Academic journal article American Economist

Coase Theorems 1-2-3

Academic journal article American Economist

Coase Theorems 1-2-3

Article excerpt

Joseph Felder [*]

Abstract

Develops a pedagogical model so simple and powerful that students practically discover the three Coase Theorems for themselves. Three Theorems? Yes. Theorem One: In the absence of transaction costs, the initial allocation of rights between parties does not matter. Theorem Two: In the presence of transaction costs, the initial allocation of rights may matter; one initial allocation may be superior to another. Theorem Three: In the presence of transaction costs, some distributions of limited rights may be superior to any that the parties could arrive at themselves through trade.

"The Problem of Social Cost" [1] by Ronald Coase is a very famous article and is among the most cited economics articles of all time. [2] Coase's main arguments are ones every economics student and law student should be familiar with.

This paper uses simple graphical techniques to bring Out those main points. The approach taken here, as in Coase's original article, is thoroughly Marshallian, complete with all the weaknesses of that approach. One well known weakness is the omission of income effects. Another is a disregard for the distribution of costs and benefits. It is assumed that social welfare is increased by an action if the benefits exceed the costs, even when the benefits go to one party and the costs are borne by others. It is assumed that social welfare is increased by an action if the gains to the gainer are so great that the gainer could compensate the losers and still come out ahead. There is no requirement that the gainer actually compensate the losers. Thus, the losers might well be left worse off.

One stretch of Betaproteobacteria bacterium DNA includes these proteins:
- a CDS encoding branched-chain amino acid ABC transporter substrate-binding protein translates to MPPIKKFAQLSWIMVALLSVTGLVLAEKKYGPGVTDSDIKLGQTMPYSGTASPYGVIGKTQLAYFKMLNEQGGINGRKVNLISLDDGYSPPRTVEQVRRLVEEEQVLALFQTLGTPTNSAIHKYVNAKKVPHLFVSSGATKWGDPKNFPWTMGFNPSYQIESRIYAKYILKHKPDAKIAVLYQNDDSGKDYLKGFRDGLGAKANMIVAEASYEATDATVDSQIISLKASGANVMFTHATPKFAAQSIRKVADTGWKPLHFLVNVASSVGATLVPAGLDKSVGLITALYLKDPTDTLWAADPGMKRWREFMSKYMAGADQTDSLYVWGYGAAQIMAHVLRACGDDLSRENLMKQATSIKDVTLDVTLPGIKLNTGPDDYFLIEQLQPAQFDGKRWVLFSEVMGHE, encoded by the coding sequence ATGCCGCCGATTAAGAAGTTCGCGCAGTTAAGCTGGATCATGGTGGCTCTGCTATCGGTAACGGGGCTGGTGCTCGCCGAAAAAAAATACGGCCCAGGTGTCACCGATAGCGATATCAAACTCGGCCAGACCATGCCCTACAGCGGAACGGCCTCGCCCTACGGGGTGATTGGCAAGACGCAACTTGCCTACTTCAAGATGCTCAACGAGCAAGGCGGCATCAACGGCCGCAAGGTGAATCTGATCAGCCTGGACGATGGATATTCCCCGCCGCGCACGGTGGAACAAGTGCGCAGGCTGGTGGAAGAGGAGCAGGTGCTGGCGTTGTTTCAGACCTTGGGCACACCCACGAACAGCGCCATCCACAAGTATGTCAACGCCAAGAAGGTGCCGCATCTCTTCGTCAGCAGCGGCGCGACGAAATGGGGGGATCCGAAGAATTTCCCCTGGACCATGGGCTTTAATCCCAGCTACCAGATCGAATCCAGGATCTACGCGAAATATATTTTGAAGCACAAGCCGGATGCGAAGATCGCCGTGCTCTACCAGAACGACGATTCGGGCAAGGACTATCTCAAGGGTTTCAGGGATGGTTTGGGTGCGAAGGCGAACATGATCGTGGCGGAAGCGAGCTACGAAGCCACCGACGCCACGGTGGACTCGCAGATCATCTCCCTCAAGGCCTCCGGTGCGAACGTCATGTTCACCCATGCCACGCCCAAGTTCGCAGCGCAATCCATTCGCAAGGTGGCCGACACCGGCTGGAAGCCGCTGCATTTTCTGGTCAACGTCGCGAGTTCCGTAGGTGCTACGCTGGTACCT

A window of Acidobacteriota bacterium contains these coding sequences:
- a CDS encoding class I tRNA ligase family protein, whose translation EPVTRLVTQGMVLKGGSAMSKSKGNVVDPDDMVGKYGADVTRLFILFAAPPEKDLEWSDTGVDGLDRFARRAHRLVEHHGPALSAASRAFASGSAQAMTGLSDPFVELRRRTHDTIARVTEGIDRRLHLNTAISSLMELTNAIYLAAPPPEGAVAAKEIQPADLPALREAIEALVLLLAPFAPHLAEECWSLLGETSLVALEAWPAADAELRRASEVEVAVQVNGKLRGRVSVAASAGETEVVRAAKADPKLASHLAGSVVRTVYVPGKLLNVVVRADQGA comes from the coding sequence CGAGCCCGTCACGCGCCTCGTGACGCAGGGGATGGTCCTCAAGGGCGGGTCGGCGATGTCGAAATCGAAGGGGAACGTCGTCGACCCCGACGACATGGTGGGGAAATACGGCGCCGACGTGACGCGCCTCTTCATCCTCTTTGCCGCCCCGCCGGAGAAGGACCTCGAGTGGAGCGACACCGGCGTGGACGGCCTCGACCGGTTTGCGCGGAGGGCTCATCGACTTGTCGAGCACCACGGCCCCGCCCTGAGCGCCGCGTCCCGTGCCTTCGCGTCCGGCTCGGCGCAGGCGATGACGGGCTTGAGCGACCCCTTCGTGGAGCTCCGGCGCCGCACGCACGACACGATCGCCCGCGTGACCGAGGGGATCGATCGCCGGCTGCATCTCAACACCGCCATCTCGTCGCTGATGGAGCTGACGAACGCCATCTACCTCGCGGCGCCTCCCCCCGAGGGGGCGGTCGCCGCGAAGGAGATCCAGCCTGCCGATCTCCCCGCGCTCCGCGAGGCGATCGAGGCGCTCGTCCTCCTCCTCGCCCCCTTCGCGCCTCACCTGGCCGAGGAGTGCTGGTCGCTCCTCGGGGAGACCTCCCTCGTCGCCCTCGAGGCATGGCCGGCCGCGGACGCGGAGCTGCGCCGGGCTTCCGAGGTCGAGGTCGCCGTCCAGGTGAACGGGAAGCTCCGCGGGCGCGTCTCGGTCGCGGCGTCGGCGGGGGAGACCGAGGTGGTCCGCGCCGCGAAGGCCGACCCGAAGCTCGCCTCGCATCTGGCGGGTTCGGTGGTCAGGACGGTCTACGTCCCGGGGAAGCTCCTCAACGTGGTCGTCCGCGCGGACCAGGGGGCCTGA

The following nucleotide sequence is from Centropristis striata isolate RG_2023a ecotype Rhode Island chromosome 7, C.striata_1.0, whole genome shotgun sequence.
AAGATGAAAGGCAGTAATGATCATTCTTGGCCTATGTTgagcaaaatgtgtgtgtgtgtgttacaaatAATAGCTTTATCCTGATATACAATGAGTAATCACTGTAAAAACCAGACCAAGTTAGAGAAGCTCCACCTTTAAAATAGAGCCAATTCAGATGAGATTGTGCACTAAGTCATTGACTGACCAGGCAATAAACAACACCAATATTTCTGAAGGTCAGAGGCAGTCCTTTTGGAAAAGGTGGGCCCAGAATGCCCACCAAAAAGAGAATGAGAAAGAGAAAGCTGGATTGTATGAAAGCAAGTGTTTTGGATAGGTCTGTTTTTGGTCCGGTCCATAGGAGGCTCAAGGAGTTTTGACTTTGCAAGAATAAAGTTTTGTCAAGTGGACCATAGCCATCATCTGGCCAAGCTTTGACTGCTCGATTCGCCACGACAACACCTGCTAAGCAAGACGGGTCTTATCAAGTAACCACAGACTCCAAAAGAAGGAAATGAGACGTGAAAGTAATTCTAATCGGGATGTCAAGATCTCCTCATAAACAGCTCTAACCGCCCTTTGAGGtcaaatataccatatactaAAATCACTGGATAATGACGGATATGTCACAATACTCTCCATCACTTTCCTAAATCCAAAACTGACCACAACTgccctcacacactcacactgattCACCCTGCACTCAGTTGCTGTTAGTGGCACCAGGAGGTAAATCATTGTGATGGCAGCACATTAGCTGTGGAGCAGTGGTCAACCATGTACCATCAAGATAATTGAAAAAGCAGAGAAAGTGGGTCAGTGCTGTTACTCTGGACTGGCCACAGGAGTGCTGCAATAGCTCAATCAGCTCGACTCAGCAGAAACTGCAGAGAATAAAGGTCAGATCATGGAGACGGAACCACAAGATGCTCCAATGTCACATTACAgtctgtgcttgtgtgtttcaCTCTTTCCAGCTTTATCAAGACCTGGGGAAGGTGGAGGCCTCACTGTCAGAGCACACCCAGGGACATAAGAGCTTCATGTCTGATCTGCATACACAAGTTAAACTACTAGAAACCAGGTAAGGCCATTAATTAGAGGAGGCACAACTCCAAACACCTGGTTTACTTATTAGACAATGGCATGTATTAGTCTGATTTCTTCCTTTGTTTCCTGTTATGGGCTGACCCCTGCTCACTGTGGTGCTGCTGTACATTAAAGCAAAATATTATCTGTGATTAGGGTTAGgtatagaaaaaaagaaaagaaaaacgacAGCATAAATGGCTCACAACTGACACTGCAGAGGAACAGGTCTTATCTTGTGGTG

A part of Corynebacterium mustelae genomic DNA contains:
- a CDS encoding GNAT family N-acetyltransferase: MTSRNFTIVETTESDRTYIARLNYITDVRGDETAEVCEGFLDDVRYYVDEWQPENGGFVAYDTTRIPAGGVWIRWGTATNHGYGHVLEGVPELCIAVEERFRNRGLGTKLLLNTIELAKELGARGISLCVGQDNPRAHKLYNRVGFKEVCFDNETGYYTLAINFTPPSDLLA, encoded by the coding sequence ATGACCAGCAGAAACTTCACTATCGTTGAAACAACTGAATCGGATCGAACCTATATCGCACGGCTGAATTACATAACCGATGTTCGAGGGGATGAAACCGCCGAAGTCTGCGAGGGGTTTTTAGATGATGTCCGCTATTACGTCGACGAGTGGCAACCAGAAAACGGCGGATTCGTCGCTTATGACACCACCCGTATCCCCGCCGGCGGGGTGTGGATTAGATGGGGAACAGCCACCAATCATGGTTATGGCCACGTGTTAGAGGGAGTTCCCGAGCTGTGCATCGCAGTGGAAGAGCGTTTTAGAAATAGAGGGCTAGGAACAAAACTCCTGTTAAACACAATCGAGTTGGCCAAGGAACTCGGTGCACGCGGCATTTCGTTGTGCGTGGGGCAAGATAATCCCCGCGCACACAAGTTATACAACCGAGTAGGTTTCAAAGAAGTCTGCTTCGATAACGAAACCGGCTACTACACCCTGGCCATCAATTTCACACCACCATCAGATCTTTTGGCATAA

As in Coase's original article, we assume that all markets are perfectly competitive or, at least, behave as if they were perfectly competitive. In our reworking of this material, we benefited greatly from Coase's follow-up article, "Notes on the Problem of Social Cost." [3]

I. The Problem to be Examined

There are many firms in the neighborhood. They have a choice of product mixes, production techniques, and levels of output. Some are cleaner than others, but the cleaner product mixes, production techniques, and output levels are more costly. The firms want to avoid any added cost, if possible. Suppose the dirtiest strategy dirties 12 cubic feet of air per production period and the cleanest is perfectly clean.

Look at Figure 1. The 12 cubic feet of air the firms would befoul are shown along the horizontal axis. Those 12 cubic feet of air are the focus of this paper. They are there throughout. The only question is: How many of these 12 cubic feet are dirty and how many are clean?

The horizontal axis answers that question. Twelve dirty cubic feet of air means zero clean cubic feet; 4 dirty cubic feet means 8 clean cubic feet; and zero dirty cubic feet means 12 clean cubic feet.

The curve labeled DEMAND shows the firms' demand for dirty air. The area under DEMAND shows the profit added by dirtying various amounts of air. Dirtying 4 cubic feet, as a byproduct of their other activities, adds BC dollars to the firms' profits, and dirtying 12 cubic feet adds BCD dollars to the firms' profits.

Starting with the profit maximizing amount of dirty air, 12 cubic feet, and reading from right to left, DEMAND shows the firms' marginal cost of abatement or abstention. The area under DEMAND shows the profit foregone when a cleaner strategy is chosen. Dirtying only 4 cubic feet of air means foregoing D dollars in potential profit, and dirtying no air at all means foregoing BCD dollars in profit.

Many people are subjected to the air dirtied by the firms. We call them the firms' "neighbors." The curve labeled MC shows the marginal cost dirty air imposes on the neighbors. The area under MC shows the total cost, or welfare loss, imposed on the neighbors by various amount of dirty air. When the firms dirty 4 of the 12 cubic feet, they impose a cost of C dollars on the neighbors, and when the firms dirty all 12 cubic feet, they impose a cost of CDE dollars on the neighbors. …

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